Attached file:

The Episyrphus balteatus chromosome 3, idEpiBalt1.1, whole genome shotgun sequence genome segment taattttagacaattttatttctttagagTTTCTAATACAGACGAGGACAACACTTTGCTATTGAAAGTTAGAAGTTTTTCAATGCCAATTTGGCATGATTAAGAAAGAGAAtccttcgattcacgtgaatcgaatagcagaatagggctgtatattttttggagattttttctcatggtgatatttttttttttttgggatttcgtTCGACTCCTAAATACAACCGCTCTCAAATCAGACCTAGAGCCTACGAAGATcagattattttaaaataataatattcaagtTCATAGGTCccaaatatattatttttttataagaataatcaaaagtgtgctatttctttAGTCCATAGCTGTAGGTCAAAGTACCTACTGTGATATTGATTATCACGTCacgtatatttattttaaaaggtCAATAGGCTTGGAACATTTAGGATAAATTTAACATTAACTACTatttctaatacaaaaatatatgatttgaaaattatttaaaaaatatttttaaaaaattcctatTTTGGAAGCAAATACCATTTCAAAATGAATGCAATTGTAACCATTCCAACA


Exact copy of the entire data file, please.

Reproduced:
The Episyrphus balteatus chromosome 3, idEpiBalt1.1, whole genome shotgun sequence genome segment taattttagacaattttatttctttagagTTTCTAATACAGACGAGGACAACACTTTGCTATTGAAAGTTAGAAGTTTTTCAATGCCAATTTGGCATGATTAAGAAAGAGAAtccttcgattcacgtgaatcgaatagcagaatagggctgtatattttttggagattttttctcatggtgatatttttttttttttgggatttcgtTCGACTCCTAAATACAACCGCTCTCAAATCAGACCTAGAGCCTACGAAGATcagattattttaaaataataatattcaagtTCATAGGTCccaaatatattatttttttataagaataatcaaaagtgtgctatttctttAGTCCATAGCTGTAGGTCAAAGTACCTACTGTGATATTGATTATCACGTCacgtatatttattttaaaaggtCAATAGGCTTGGAACATTTAGGATAAATTTAACATTAACTACTatttctaatacaaaaatatatgatttgaaaattatttaaaaaatatttttaaaaaattcctatTTTGGAAGCAAATACCATTTCAAAATGAATGCAATTGTAACCATTCCAACA